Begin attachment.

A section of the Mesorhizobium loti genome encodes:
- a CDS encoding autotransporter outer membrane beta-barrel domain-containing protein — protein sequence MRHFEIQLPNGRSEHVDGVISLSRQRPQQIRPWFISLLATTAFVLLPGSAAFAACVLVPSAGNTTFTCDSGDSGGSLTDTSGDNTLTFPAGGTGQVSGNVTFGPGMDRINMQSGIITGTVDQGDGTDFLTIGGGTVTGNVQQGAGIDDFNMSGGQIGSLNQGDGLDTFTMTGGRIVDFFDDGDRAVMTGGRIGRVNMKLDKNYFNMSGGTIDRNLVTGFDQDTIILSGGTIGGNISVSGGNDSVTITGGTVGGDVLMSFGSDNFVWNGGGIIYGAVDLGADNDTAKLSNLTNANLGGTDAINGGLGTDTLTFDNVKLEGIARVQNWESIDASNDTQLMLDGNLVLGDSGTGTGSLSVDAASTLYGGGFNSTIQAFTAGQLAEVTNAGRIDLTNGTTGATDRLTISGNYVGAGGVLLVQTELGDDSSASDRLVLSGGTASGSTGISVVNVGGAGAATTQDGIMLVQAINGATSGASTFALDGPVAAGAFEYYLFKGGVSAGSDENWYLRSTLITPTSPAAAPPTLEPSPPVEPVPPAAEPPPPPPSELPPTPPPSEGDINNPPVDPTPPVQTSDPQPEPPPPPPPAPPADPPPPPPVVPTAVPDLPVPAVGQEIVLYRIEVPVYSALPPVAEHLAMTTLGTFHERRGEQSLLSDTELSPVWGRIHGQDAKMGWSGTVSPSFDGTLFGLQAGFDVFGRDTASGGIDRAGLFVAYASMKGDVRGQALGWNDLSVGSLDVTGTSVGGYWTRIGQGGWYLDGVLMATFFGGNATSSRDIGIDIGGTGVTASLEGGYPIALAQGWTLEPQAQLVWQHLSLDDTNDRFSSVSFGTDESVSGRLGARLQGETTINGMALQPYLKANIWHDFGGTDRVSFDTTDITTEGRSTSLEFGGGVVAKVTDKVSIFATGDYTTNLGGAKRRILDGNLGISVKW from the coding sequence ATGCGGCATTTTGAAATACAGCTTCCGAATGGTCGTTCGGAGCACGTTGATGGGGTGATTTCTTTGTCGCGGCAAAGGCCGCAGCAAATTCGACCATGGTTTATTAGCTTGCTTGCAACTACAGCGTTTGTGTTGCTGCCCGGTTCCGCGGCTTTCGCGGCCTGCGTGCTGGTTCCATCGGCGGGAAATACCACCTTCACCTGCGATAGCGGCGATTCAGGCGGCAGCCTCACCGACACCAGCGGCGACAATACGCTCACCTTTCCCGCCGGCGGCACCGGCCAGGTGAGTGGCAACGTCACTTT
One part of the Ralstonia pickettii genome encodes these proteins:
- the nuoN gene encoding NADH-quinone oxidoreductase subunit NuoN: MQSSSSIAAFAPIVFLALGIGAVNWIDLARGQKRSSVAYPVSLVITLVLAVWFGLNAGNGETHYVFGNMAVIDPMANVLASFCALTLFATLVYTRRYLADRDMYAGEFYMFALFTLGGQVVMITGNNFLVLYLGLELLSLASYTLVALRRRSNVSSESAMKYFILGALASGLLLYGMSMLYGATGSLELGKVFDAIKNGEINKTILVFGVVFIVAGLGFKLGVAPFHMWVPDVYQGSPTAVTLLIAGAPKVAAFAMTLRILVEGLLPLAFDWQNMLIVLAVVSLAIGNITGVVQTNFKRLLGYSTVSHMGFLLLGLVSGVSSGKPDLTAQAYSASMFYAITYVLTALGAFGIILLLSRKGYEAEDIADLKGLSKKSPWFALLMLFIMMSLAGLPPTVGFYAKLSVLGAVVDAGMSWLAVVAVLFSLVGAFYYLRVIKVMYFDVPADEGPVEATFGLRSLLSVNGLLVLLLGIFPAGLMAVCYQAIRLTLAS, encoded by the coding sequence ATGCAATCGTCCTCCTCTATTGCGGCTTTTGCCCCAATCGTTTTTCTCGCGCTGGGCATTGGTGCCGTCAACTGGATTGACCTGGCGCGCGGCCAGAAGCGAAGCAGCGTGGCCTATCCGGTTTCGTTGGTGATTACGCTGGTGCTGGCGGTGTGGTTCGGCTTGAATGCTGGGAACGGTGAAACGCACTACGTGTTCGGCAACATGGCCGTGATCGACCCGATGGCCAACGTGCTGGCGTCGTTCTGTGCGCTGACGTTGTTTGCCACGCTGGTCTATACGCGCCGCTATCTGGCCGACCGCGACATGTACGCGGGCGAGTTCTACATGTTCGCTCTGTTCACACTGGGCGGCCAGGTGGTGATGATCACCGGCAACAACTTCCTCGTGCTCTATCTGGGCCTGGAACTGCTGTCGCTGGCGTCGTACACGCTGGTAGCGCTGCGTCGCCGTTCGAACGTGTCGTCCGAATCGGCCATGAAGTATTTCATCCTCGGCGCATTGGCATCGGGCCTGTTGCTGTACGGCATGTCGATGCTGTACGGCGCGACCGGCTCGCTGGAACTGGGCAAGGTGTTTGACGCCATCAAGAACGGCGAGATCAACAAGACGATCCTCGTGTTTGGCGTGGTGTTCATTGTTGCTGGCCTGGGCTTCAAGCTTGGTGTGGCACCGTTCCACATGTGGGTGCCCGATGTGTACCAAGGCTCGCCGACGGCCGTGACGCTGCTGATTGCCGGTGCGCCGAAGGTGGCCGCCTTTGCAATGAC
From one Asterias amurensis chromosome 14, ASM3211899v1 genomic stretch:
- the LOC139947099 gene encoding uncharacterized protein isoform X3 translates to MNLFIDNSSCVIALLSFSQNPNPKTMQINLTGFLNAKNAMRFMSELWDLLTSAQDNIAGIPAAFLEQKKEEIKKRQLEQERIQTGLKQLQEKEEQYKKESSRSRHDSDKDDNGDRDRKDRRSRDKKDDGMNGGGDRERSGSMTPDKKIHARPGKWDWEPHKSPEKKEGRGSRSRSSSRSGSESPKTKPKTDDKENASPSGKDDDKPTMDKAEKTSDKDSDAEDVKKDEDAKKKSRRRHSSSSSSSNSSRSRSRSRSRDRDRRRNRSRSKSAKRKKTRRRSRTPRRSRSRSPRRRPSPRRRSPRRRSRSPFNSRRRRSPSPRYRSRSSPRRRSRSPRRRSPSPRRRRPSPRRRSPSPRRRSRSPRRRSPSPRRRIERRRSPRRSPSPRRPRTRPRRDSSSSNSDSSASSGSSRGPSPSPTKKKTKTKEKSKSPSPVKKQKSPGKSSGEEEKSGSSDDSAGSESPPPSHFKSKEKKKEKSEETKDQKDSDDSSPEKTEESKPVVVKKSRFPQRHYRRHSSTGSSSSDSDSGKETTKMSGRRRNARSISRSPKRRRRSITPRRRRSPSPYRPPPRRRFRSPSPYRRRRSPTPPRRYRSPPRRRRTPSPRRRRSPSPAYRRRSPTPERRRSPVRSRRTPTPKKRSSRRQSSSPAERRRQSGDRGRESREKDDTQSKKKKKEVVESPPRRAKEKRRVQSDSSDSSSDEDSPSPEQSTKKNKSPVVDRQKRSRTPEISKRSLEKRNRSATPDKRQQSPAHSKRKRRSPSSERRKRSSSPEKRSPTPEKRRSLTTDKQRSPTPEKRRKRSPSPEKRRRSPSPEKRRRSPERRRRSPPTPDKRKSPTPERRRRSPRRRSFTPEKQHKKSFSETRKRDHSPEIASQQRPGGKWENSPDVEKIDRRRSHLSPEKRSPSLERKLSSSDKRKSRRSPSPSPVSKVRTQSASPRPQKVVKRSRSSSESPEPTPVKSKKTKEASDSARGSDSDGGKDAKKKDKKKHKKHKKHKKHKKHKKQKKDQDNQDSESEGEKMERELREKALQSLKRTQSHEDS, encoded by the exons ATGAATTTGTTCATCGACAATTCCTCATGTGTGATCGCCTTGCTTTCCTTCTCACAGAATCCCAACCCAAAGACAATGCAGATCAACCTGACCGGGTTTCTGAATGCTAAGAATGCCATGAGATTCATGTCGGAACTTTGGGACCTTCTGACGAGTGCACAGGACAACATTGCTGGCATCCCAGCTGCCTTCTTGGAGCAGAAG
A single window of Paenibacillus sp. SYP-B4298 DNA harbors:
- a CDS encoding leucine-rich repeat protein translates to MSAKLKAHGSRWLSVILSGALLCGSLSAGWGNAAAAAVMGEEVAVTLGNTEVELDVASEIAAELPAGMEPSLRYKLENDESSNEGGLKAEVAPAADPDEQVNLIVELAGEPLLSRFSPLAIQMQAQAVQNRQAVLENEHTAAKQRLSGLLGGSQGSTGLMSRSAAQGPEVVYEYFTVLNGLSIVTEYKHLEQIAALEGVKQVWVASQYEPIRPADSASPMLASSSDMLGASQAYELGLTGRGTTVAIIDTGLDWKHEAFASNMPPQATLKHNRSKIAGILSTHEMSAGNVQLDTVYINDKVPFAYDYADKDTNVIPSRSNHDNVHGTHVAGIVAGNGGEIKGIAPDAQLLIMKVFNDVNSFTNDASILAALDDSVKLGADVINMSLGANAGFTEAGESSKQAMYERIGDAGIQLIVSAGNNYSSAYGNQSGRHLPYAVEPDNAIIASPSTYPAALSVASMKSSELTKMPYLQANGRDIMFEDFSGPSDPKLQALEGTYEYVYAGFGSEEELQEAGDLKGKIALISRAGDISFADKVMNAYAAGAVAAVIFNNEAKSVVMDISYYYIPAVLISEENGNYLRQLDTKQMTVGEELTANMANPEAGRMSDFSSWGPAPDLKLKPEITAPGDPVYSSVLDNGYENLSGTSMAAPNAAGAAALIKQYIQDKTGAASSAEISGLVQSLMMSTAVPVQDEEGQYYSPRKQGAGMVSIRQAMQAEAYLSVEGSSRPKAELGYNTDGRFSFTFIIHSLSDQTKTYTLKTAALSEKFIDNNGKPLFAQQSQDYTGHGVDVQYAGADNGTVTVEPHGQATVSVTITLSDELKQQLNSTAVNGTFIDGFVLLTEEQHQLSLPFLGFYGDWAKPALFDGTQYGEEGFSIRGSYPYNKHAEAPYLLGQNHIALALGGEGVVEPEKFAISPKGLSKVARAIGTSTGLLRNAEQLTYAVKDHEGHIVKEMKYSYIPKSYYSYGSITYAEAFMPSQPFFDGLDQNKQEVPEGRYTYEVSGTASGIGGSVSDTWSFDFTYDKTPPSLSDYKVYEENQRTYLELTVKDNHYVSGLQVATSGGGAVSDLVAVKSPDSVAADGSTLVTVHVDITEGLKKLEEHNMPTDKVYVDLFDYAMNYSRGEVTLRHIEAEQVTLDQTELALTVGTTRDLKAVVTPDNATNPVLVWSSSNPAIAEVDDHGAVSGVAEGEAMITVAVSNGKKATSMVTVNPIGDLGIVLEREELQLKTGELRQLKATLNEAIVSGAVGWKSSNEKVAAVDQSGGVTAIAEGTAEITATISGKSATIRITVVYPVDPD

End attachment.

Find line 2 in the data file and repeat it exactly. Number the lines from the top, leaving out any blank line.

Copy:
- a CDS encoding autotransporter outer membrane beta-barrel domain-containing protein — protein sequence MRHFEIQLPNGRSEHVDGVISLSRQRPQQIRPWFISLLATTAFVLLPGSAAFAACVLVPSAGNTTFTCDSGDSGGSLTDTSGDNTLTFPAGGTGQVSGNVTFGPGMDRINMQSGIITGTVDQGDGTDFLTIGGGTVTGNVQQGAGIDDFNMSGGQIGSLNQGDGLDTFTMTGGRIVDFFDDGDRAVMTGGRIGRVNMKLDKNYFNMSGGTIDRNLVTGFDQDTIILSGGTIGGNISVSGGNDSVTITGGTVGGDVLMSFGSDNFVWNGGGIIYGAVDLGADNDTAKLSNLTNANLGGTDAINGGLGTDTLTFDNVKLEGIARVQNWESIDASNDTQLMLDGNLVLGDSGTGTGSLSVDAASTLYGGGFNSTIQAFTAGQLAEVTNAGRIDLTNGTTGATDRLTISGNYVGAGGVLLVQTELGDDSSASDRLVLSGGTASGSTGISVVNVGGAGAATTQDGIMLVQAINGATSGASTFALDGPVAAGAFEYYLFKGGVSAGSDENWYLRSTLITPTSPAAAPPTLEPSPPVEPVPPAAEPPPPPPSELPPTPPPSEGDINNPPVDPTPPVQTSDPQPEPPPPPPPAPPADPPPPPPVVPTAVPDLPVPAVGQEIVLYRIEVPVYSALPPVAEHLAMTTLGTFHERRGEQSLLSDTELSPVWGRIHGQDAKMGWSGTVSPSFDGTLFGLQAGFDVFGRDTASGGIDRAGLFVAYASMKGDVRGQALGWNDLSVGSLDVTGTSVGGYWTRIGQGGWYLDGVLMATFFGGNATSSRDIGIDIGGTGVTASLEGGYPIALAQGWTLEPQAQLVWQHLSLDDTNDRFSSVSFGTDESVSGRLGARLQGETTINGMALQPYLKANIWHDFGGTDRVSFDTTDITTEGRSTSLEFGGGVVAKVTDKVSIFATGDYTTNLGGAKRRILDGNLGISVKW from the coding sequence ATGCGGCATTTTGAAATACAGCTTCCGAATGGTCGTTCGGAGCACGTTGATGGGGTGATTTCTTTGTCGCGGCAAAGGCCGCAGCAAATTCGACCATGGTTTATTAGCTTGCTTGCAACTACAGCGTTTGTGTTGCTGCCCGGTTCCGCGGCTTTCGCGGCCTGCGTGCTGGTTCCATCGGCGGGAAATACCACCTTCACCTGCGATAGCGGCGATTCAGGCGGCAGCCTCACCGACACCAGCGGCGACAATACGCTCACCTTTCCCGCCGGCGGCACCGGCCAGGTGAGTGGCAACGTCACTTT